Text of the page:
Assessment is 100% exam and consists of two 90 minute exams. For most topics the religions studied are Christianity and Islam
Unit 2: Religion and Life Issues
•Religion and animal rights
•Religion and planet earth
•Religion and prejudice
•Religion and early life
•Religion, war and peace
•Religion and young people
Unit 4: Religious philosophy and ultimate questions
•The existence of God
•The problem of evil and suffering
•Science and religion
It is an exciting time to be involved in sport. The London 2012 Olympics saw UK athletes topping the medal charts in a wide range of sports. This success was duplicated again at the Glasgow 2014 Commonwealth Games. A Brit won the Wimbledon men’s final for the first time in over 60 years. Le tour de France is won by a Brit two years in a row. 2014 saw Europe win the Ryder Cup, again! Success in sport seems to be catching for everyone but the men’s National Football Team! Sports reporting and gossip dominates the headlines and generates strong feelings and heated discussion amongst the majority. This coupled with increasing obesity, diabetes, dementia and the developing awareness of the positive role a healthy active lifestyle can play in combating these conditions. A healthy active lifestyle is developed and fostered in school through high quality PE.
At BBEC we work hard to raise the profile of physical education and to develop life-long learners who realise the importance of a healthy active lifestyle and acquire skills needed to participate in sports during their school life and beyond. Exciting developments in the PE Department include the introduction of GCSE PE at KS4; the South American game of Futsal to replace 5 a side football and to increase skill level and discipline; the reintroduction of a house system with regular sports competitions with masses of participation opportunities for all students; and a new fitness suite will be operational from January 2015 increasing the portfolio of PE facilities.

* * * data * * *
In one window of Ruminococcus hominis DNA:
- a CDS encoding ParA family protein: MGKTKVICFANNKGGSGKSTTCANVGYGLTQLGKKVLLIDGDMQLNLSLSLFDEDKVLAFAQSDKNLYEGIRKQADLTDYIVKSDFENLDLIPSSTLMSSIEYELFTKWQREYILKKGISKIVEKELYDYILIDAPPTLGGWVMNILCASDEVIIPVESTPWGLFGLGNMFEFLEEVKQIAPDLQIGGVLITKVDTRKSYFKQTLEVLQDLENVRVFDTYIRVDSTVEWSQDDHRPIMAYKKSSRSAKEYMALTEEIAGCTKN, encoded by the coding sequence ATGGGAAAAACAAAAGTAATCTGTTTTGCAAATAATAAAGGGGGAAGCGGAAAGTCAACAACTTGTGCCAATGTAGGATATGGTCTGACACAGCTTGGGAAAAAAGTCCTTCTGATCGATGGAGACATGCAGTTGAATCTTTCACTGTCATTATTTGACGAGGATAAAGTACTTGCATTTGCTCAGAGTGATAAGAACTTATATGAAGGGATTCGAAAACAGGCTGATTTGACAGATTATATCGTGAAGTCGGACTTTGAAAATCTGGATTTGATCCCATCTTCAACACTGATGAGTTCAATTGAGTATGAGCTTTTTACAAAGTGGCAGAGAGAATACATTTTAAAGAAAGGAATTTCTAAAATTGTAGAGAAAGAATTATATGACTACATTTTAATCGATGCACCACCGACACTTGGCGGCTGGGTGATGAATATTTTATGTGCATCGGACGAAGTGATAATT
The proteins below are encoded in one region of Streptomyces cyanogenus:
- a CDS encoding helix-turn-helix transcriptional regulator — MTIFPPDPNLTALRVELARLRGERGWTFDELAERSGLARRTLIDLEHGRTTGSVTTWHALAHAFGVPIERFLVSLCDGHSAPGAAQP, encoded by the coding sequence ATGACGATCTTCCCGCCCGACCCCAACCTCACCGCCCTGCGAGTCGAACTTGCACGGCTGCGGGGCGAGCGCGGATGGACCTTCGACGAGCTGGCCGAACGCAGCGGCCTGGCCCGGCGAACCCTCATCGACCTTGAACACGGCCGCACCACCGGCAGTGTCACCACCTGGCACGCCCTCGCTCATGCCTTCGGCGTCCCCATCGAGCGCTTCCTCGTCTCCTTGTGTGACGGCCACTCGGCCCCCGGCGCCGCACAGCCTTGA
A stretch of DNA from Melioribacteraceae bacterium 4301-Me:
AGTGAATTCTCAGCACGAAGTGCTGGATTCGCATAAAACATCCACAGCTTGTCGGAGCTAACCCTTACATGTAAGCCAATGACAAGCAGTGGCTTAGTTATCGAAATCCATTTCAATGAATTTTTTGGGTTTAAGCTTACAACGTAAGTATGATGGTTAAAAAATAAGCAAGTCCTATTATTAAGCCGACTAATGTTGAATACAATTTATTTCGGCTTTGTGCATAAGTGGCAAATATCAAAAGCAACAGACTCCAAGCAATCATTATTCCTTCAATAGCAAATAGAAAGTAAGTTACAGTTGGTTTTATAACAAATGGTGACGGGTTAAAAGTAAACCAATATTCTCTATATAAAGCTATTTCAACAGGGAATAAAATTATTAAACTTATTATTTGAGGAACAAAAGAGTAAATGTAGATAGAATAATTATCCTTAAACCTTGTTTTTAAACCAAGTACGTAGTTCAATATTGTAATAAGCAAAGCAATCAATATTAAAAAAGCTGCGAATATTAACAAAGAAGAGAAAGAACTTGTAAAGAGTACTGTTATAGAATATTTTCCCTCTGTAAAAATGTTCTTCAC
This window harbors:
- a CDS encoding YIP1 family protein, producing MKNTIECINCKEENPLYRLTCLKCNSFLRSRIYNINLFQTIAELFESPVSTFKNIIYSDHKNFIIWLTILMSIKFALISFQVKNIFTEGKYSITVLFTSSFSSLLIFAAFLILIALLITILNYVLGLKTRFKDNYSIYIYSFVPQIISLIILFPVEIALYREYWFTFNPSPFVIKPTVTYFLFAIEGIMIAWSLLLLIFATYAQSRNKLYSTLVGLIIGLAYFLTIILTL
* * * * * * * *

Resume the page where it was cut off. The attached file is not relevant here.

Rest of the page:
KS3: Core PE (2 lessons per week)
In KS3 the focus is heavily on experiencing a wide range of sports and developing skills in increasingly competitive situations. Students participate in a variety of sports including football, badminton, trampolining, basketball, fitness, rugby, OAA, tennis, rounders, softball, cricket and athletics. Each sport is taught over 6 lessons and students are assessed on their ability to:
•perform learnt skills in competitive situations;
•coach other students to improve performance;
•lead parts of the lesson E.G. warm up / skill practice; and